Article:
Single-phase induction motor and rotor assembling apparatus

Abstract

The invention relates to a single-phase induction motor comprising a main winding, an auxiliary winding which is arranged so that an electrical angle of the auxiliary winding is different from that of the main winding, a plurality of driving capacitors which are connected to the auxiliary winding, a relay for controlling on/off of the driving capacitor in response to the driving load, and a rotor having apertures on the gap side of the slots. The invention further relates to a rotor assembling apparatus comprising a bush to which a rotor core assembly is inserted for die-casting, wherein a clearance between said bush and said rotor core assembly is narrower to the extent that said rotor core assembly can be taken out after die casting; and a core band having a clearance between the core band and the bush in the circumferential direction of said bush, said core band is engaged into said bush so that movement in the axis direction is restricted. The present invention can prevent a generation of the electromagnetic noise even during a high-load and high torque operation.

Claims

What is claimed is: 1. A single phase induction motor comprising: a main winding; an auxiliary winding which is arranged so that an electrical angle of the auxiliary winding is different from that of the main winding; a starting capacitor which is cut-off after the single phase induction mode is started up; a plurality of driving capacitors connected to said auxiliary winding; a relay for controlling on/off of said plurality of driving capacitors in response to a driving load; and a rotor having slots. 2. The single phase induction motor according to claim 1, wherein the slots of the rotor are open slots at a periphery of the rotor. 3. A single phase induction motor comprising: a main winding; an auxiliary winding which is arranged so that an electrical angle of the auxiliary winding is different from that of the main winding; a starting capacitor which is cut-off after the single phase induction motor is started up; first and second driving capacitors connected to said auxiliary winding; a relay for controlling on/off of said first and second driving capacitors in response to a driving load; wherein the first driving capacitor is energized when the single phase induction motor is energized and the second driving capacitor is energized only during a relatively high torque operation of said single phase induction motor. 4. The single phase induction motor according to claim 3, further comprising a rotor having slots. 5. The single phase induction motor according to claim 4, wherein the slots of the rotor are open slots at a periphery of the rotor.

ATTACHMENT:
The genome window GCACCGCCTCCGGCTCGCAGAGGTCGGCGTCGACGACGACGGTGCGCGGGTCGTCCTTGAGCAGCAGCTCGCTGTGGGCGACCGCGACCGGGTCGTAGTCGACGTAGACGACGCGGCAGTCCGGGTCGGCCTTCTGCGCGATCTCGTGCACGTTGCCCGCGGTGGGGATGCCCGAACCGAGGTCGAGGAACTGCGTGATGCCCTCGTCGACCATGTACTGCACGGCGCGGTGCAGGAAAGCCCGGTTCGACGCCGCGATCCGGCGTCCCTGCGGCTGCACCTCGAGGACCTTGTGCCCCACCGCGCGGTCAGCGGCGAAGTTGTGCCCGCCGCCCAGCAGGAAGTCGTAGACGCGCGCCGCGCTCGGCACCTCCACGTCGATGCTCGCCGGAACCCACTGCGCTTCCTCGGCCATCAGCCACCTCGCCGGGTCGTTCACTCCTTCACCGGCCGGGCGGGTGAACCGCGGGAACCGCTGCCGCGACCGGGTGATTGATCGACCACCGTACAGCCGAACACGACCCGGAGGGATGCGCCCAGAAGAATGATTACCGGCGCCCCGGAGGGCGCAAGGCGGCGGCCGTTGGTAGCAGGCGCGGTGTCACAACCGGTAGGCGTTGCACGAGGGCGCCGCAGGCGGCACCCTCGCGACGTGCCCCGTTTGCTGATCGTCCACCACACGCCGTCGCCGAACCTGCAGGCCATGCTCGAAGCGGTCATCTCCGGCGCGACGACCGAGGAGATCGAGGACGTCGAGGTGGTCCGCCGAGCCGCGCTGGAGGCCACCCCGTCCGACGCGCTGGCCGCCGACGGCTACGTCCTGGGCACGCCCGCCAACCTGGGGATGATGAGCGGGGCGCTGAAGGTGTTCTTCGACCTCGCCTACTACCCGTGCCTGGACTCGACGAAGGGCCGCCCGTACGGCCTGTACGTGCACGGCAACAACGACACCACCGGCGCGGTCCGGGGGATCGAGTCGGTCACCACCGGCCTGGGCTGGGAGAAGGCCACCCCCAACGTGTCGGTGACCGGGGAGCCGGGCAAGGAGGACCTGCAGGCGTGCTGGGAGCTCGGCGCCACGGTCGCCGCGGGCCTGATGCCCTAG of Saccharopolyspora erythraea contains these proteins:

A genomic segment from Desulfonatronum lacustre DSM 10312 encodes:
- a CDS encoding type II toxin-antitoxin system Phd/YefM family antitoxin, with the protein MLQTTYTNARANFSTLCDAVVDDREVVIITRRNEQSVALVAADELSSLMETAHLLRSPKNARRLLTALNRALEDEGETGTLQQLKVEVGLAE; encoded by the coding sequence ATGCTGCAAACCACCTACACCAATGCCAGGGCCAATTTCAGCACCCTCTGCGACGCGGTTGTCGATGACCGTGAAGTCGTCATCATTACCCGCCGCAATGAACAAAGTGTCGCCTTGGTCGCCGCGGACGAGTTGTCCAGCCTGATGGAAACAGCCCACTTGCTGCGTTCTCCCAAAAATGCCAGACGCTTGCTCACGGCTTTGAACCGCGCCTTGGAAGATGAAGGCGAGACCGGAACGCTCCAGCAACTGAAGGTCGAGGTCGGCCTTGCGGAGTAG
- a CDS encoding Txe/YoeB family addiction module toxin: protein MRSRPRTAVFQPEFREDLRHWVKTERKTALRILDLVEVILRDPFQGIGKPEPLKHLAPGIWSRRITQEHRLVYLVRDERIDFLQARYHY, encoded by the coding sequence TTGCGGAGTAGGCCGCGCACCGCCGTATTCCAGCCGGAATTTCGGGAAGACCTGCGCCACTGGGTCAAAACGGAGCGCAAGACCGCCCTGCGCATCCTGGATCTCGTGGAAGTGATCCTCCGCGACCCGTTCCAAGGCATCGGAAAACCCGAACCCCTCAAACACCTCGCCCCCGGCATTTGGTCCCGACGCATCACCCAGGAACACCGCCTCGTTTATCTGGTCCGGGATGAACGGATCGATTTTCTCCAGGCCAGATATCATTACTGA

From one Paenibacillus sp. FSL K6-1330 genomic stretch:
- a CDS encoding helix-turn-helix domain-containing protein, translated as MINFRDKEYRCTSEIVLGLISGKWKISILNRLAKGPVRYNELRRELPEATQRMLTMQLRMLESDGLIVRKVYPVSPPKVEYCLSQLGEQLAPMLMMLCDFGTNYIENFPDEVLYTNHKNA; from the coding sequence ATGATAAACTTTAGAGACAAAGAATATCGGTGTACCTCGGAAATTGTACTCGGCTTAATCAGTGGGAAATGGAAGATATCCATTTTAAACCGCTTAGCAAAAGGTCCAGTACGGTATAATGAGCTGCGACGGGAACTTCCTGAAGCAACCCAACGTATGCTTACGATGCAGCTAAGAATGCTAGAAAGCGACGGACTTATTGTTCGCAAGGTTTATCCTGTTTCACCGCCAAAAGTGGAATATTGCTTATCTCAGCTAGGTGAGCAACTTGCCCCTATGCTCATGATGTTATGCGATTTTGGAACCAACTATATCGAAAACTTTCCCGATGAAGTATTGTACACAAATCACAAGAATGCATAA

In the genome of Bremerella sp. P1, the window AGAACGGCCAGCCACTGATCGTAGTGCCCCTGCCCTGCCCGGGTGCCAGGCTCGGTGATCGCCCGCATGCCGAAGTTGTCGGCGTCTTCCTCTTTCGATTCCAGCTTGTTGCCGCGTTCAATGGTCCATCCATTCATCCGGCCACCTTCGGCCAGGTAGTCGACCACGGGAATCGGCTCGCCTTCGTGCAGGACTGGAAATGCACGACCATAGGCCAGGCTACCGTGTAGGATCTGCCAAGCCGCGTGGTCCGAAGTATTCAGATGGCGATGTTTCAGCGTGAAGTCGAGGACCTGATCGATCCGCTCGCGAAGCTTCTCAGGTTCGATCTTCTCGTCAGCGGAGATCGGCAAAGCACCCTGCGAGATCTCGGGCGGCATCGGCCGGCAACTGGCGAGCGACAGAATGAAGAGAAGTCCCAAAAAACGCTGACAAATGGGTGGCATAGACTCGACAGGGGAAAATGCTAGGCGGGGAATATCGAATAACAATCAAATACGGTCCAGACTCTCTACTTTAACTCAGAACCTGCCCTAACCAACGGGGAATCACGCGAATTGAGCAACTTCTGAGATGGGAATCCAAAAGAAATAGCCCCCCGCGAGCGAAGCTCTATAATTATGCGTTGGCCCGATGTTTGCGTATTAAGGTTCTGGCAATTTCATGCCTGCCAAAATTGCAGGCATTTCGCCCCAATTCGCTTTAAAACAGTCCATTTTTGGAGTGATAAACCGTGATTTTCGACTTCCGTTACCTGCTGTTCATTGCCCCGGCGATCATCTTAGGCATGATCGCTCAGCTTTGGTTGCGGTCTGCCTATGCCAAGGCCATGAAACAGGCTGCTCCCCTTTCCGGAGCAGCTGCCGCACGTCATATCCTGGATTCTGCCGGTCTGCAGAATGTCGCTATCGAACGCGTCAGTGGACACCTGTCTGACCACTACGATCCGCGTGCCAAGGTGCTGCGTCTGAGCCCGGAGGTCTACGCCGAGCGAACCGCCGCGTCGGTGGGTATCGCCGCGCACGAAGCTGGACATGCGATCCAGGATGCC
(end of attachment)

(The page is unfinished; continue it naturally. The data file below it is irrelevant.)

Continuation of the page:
BACKGROUND OF THE INVENTION 1. Field of the Invention The present invention relates to a single-phase induction motor in a hermetic compressor used in a refrigerator or an air conditioner. 2. Description of the Prior Art FIG. 11 is a cross sectional view of a rotor 9 of a conventional single-phase induction motor disclosed in the Japanese Laid-open Utility Model publication No.58-172015. In FIG. 11, the rotor 9 comprises a circumference 9a of the rotor 9, slot portions 12 filled with die-cast aluminum, which constitutes a closed space in the rotor 9, teeth 13 between each slot portion 12, and bridges 14 for connecting each tooth 13 on the rotor circumference 9a side, respectively. FIG. 12 is a cross sectional view of a rotor 9 of a conventional single-phase induction motor disclosed in the Japanese Laid-open Patent No. 60-39352. In FIG. 12, the rotor 9 comprises a circumference 9a of the rotor 9, slot opening portions 12a, and teeth 13, respectively. In the rotor 9 in FIG. 11, the slot portion 12 constitutes a closed space in the rotor 9. The inside of the closed space is filled with the die-cast aluminum. Since the shape of the slot portion 12 is closed, it is generally referred to as a closed slot. In other words, the bridges 14 are laid between the rotor circumference 9a and the respective slot portions 12 to connect each tooth 13. The efficiency of a motor is improved, if the width of the bridge 14 is made narrower. However, a narrower bridge 14 tends to generate magnetic saturation and causes electromagnetic noise. A large electromagnetic noise is generated particularly during a high-torque operation when a capacitance of a driving capacitor is large. The rotor 9 in FIG. 12 shows an example of open slots, having slot apertures 12a instead of the bridges 14 connecting each tooth 13 between the slot portion 12 and the rotor circumference 9a. However, the rotor circumferences 9a have to be cut off or buffed up after die-casting process which is carried out after a core laminating process, because aluminum spouts out of the slot aperture 12a toward the circumference during the aluminum die-casting process. A conventional single-phase induction motor constructed in the above-mentioned way has following problems. (1) The rotor 9 having closed slots tends to generate magnetic saturation due to narrow bridges 14 during a high torque operation when a capacitance of a driving capacitor is large, and generates an electromagnetic noise which makes a large noise during operation. (2) The rotor 9 having open slots needs cutting-off or buffing-up of the rotor circumference 9a after die-casting, because aluminum spouts out of the slot apertures 12a toward the circumference during the aluminum die-casting process. SUMMARY OF THE INVENTION It is an object of the present invention is to provide a single-phase induction motor which can suppress the generation of electromagnetic noise even during a high torque operation when a capacitance of a driving capacitor is large. It is another object of the invention is to provide a rotor assembling apparatus which eliminates the need of cutting-off or buffing-up the surface of the rotor circumference after die-casting if a rotor having open slots is used, by preventing aluminum from spouting out of the slot apertures during the aluminum die-casting. According to one aspect of the invention, a single-phase induction motor comprises,a main winding; an auxiliary winding which is arranged so that an electrical angle of the auxiliary winding is different from that of the main winding; a plurality of driving capacitors connected to said auxiliary winding; a relay for controlling on/off of said driving capacitors in response to a driving load; and a rotor having apertures on the gap side (circumference side) of the slots. According to another aspect of the invention, a rotor assembling apparatus comprises a bush to which a rotor core assembly is inserted for die-casting, wherein a clearance between said bush and said rotor core assembly is narrower to the extent that said rotor core assembly can be taken out after die casting; and a core band having a clearance between the core band and the bush in the circumferential direction of said bush, said core band is engaged with said bush so that movement in the axis direction is restricted. According to further aspect of the invention, a rotor assembling apparatus comprises an oil pressure chuck into which a rotor core assembly is inserted for aluminum die-casting, wherein, the clearance between said rotor core assembly and the oil pressure chuck is larger during inserting said core assembly by decreasing the oil pressure, and said clearance is narrower during die-casting by increasing the oil pressure. BRIEF DESCRIPTION OF THE DRAWINGS FIG. 1 is a circuit diagram of a single-phase induction motor according to a first embodiment of the invention. FIG. 2 is a diagram showing a noise level of electromagnetic noise generated in the single-phase induction motor according to the first embodiment of the invention. FIG. 3 is a diagram showing a curve of noise level to frequency of the electromagnetic noise generated in the single-phase induction motor according to the first embodiment of the invention. FIG. 4 is a diagram showing a curve of noise level to frequency of the electromagnetic noise generated in the single-phase induction motor according to the first embodiment of the invention. FIG. 5 is a cross sectional view showing how to press-fit a rotor core assembly into a bush in a rotor assembling method according to a second embodiment. FIG. 6 is a cross sectional view of a die-casting jig according to a second embodiment. FIG. 7 is a cross sectional view showing the state of taking-off the rotor core assembly from the bush according to the second embodiment. FIG. 8 is a flow chart showing how to manufacture the rotor assembly according to the second embodiment. FIG. 9 is a cross sectional view of the rotor assembling apparatus of the third embodiment of the invention. FIG. 10 is a flow chart showing how to manufacture the rotor assembly according to the third embodiment. FIG. 11 is a cross sectional view of a (closed-slot) rotor of a conventional single-phase induction motor. FIG. 12 is a cross sectional view of an (open-slot) rotor of a conventional single-phase induction motor. DETAILED DESCRIPTION OF THE PREFERRED EMBODIMENTS Embodiment 1 A first embodiment of the present invention is described by referring to the drawings. FIG. 1 is a circuit diagram of a single-phase induction motor according to a first embodiment of the invention, which comprising a single-phase induction motor 1, a main winding 2 which is wound around stator of the electric motor 1, an auxiliary winding 3, a first driving capacitor 4 which is energized while the electric motor 1 is energized, a second driving capacitor 6 which is energized only during the high torque operation, and is cut off by a relay 5 during a low torque operation, a starting capacitor 7, and a PTC thermistor 8 which is a starting relay to cut off the starting capacitor 7 immediately after the motor is started-up. Electromagnetic noise when using an open-slot rotor of FIG. 12 or a closed-slot rotor of FIG. 11 in the single-phase induction motor of FIG. 1, is explained below. FIG. 2 is a diagram showing the experimental result during a high-torque operation (i.e. the relay 5 turns on and both the first driving capacitor 4 and the second capacitor 6 are energized) and a low-torque operation (i.e. the relay 5 turns off and only the first driving capacitor 4 is energized). The electromagnetic noise generated by the open-slot rotor is lower than the noise generated by the closed-slot rotor during a low-torque operation and also during a high-torque operation. For the electromagnetic noise during the high-torque operation, the difference is remarkably large. FIG. 3 and FIG. 4 are diagrams showing the noise level in a case of using rotors 9 having a different width of the slot aperture 12a, respectively. As shown in FIG. 4, when the width of the slot aperture is 1 mm or more, the electromagnetic noise of the open-slot rotor is lower than the closed-slot rotor at around 400 Hz. On the other hand, the electromagnetic noise of the open-slot rotor generated by the groove harmonic is higher than the closed-slot rotor at around 1000 Hz. However, an overall level of the electromagnetic noise generated by the open-slot rotor is lower than that of generated by the closed-slot rotor. FIG. 3 is a diagram showing an experimental result of the electromagnetic noise when the width of the slot aperture 12a is 0.5 mm. The level of the electromagnetic noise generated by the open-slot rotor is lower than that of the closed-slot rotor over whole frequencies, especially the level difference between the closed-slot rotor and the open-slot rotor is large at around 40 Hz. The present invention especially concerns the electromagnetic noise at around 400 Hz, which generally belongs to a low frequency tone. Since this low frequency tone is, for example, radiated from the surface of the compressor and permeated from the refrigerator main frame, it is very difficult to cut off the noise perfectly. Therefore, the most effective way for preventing the noise radiation and noise permutation is to lower the level of the sound source. According to the first embodiment, when a driving-load is high, the capacitance is increased to obtain a high torque, and when a driving-load is low, the capacitance is decreased to obtain a low torque. Accordingly, the motor operates very efficiently during a low driving-load, and overall it results in a highly efficient operation. Moreover, the rotor core includes slot apertures 12a which have no bridges 14 which exist between each slot 12 and the rotor circumference 9a to joint each tooth 13. Therefore, it is possible to avoid the magnetic saturation and to suppress the generation of the electromagnetic noise even during a high-load and high torque operation. As a result, a low-noise single-phase induction motor can be obtained. Embodiment 2 A second embodiment of the present invention is described by referring to the drawings. FIG. 5 is a method for press-fitting a rotor core assembly into a bush in a rotor assembling method according to the second embodiment. FIG. 6 is a cross sectional view of a die-casting jig. FIG. 7 is a diagram showing a state for taking off the rotor core assembly from the bush. In FIG. 5˜FIG. 7, the figures comprises a rotor core assembly 15 which is laminated by punched steel plates of open-slot rotor shape, a bush 16 into which the rotor core assembly 15 is inserted when die-casting, a concave portion 16a which is formed on the peripheral of the bush 16, a removable jig 17, a fixed jig 18, a core band 19 which is engaged with the bush 16 leaving a clearance between their surfaces, and a convex 19a which is interlocked with the concave 16a of the core bush 16. FIG. 8 is a flow chart showing how to manufacture the rotor assembly. In step 30, a core assembly is inserted into the bush 16. In step 31, the removable jig 17 and the fixed jig 18 closely contact to the respective edges of the core assembly 15. In step 32, a load is applied to the removable jig 17 to fix the location of the rotor. After die-casting in step 33, only the rotor is taken out in the step 34. In the drawing, the convex of the core band 19 is engaged with the concave of the bush 16, leaving a clearance between them. Since the convex exactly interlocked with the concave, the bush 16 never slides out of the core band 19, if the frictional force acts on the bush 16 in the directions of the axis, when the core assembly 15 is inserted or taken out. The same effect results if the core band 19 has a convex and the bush has a concave on its peripheral. By making a clearance between the core assembly 15 and the bush 16 narrower, it can prevent the aluminum from spouting out from clearance between the core assembly 15 and the bush 16 during die-casting. Accordingly, the core assembly 15 can be taken out easily after die-casting. This also eliminates the need of cutting-off or buffing-up of the rotor circumference 9a after die-casting, since spouting out of aluminum between the core assembly 15 and the bush 16 can be prevented, even if the open-slot rotor 9 is used. As a result, the cost required for manufacturing the open-slot rotor can be significantly decreased. Moreover, since the bush 16 is fixed to the die-casting machine together with the core band 19, this stabilizes the accuracy of press-fitting. Furthermore, since only the rotor 9 is taken out, this facilitates the mass production as well as the automization. Embodiment 3 A third embodiment of the present invention is described by referring to the drawings. FIG. 9 is a cross sectional view showing an assembling structure by the oil pressure chuck system according to the rotor assembly method of the third embodiment of the invention. FIG. 10 is a flow chart showing a rotor assembling process. According to the manufacturing process of the third embodiment, the core assembly 15 is inserted into the oil pressure chuck 20 in the core band 19 (step 40). The removable jig 17 and the fixed jig 18 closely contact to the respective edges of the core assembly 15, and then raises the oil pressure in the oil pressure chuck 20 (step 41) which makes the clearance between the core assembly 15 and the oil pressure chuck 20 narrower (step 42). Then, the aluminum is die-casted (step 43). After then the oil pressure in the oil pressure chuck 20 (step 44) is lowered. After then, only the rotor is taken out (step 45), which prevents the aluminum from spouting out from the slots apertures 12a of the circumference portion. The internal diameter of the oil pressure chuck 20 is fine-controlled by changing the oil pressure, which is possible to make the clearance between the core assembly 15 and the oil pressure chuck 20 zero. On the other hand, since the clearance between the core assembly 15 and the oil pressure chuck 20 is large before raising the oil pressure, the core assembly 15 can be easily set in the oil pressure chuck 20. Moreover, in the present embodiment, spouting out of aluminum from between the core assembly 15 and the oil pressure chuck 20 can be prevented during die-casting, and therefore the core assembly 15 can be easily taken out by lowering the oil pressure after die-casting. As described above, this eliminates the need of cutting-off or buffing up the circumference of the rotor 9 after die-casting, and therefore an open-slot rotor can be manufactured cost-effectively compared with a conventional process which requires cut-off or buff-up. Moreover, since the core assembly 15 is set quite easily, it is possible to reduce both manufacturing time and cost. Furthermore, the process of the third embodiment is preferable in the durability of the jig in comparison with the process in which the bush 16 is engaged, because none of the portion is worn down.